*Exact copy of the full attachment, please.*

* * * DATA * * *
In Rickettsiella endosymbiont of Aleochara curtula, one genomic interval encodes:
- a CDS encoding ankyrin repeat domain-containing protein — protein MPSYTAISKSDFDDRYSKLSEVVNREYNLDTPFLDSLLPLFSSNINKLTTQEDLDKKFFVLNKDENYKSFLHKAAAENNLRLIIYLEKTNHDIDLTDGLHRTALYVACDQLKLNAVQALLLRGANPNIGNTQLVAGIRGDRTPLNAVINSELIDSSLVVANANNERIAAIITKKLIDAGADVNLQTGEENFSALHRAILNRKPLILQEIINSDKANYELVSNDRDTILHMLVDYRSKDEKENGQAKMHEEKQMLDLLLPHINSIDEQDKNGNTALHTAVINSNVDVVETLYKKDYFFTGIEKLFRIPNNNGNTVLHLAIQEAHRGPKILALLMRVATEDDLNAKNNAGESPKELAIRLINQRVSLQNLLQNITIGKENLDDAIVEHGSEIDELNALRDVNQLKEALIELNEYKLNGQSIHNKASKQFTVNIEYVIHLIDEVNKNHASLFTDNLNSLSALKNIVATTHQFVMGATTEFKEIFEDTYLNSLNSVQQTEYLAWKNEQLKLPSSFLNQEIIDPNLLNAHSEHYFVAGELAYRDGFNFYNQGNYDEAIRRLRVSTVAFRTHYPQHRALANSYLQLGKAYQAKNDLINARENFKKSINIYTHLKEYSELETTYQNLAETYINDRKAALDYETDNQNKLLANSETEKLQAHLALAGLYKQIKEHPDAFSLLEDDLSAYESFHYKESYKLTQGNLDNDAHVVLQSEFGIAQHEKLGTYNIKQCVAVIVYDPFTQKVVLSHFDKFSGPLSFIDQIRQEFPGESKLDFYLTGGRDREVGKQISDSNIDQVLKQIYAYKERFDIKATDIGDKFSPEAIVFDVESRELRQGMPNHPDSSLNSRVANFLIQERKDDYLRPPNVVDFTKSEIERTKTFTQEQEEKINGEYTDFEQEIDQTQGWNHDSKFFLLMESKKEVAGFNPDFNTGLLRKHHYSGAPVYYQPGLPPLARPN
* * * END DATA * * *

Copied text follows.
In Rickettsiella endosymbiont of Aleochara curtula, one genomic interval encodes:
- a CDS encoding ankyrin repeat domain-containing protein — protein MPSYTAISKSDFDDRYSKLSEVVNREYNLDTPFLDSLLPLFSSNINKLTTQEDLDKKFFVLNKDENYKSFLHKAAAENNLRLIIYLEKTNHDIDLTDGLHRTALYVACDQLKLNAVQALLLRGANPNIGNTQLVAGIRGDRTPLNAVINSELIDSSLVVANANNERIAAIITKKLIDAGADVNLQTGEENFSALHRAILNRKPLILQEIINSDKANYELVSNDRDTILHMLVDYRSKDEKENGQAKMHEEKQMLDLLLPHINSIDEQDKNGNTALHTAVINSNVDVVETLYKKDYFFTGIEKLFRIPNNNGNTVLHLAIQEAHRGPKILALLMRVATEDDLNAKNNAGESPKELAIRLINQRVSLQNLLQNITIGKENLDDAIVEHGSEIDELNALRDVNQLKEALIELNEYKLNGQSIHNKASKQFTVNIEYVIHLIDEVNKNHASLFTDNLNSLSALKNIVATTHQFVMGATTEFKEIFEDTYLNSLNSVQQTEYLAWKNEQLKLPSSFLNQEIIDPNLLNAHSEHYFVAGELAYRDGFNFYNQGNYDEAIRRLRVSTVAFRTHYPQHRALANSYLQLGKAYQAKNDLINARENFKKSINIYTHLKEYSELETTYQNLAETYINDRKAALDYETDNQNKLLANSETEKLQAHLALAGLYKQIKEHPDAFSLLEDDLSAYESFHYKESYKLTQGNLDNDAHVVLQSEFGIAQHEKLGTYNIKQCVAVIVYDPFTQKVVLSHFDKFSGPLSFIDQIRQEFPGESKLDFYLTGGRDREVGKQISDSNIDQVLKQIYAYKERFDIKATDIGDKFSPEAIVFDVESRELRQGMPNHPDSSLNSRVANFLIQERKDDYLRPPNVVDFTKSEIERTKTFTQEQEEKINGEYTDFEQEIDQTQGWNHDSKFFLLMESKKEVAGFNPDFNTGLLRKHHYSGAPVYYQPGLPPLARPN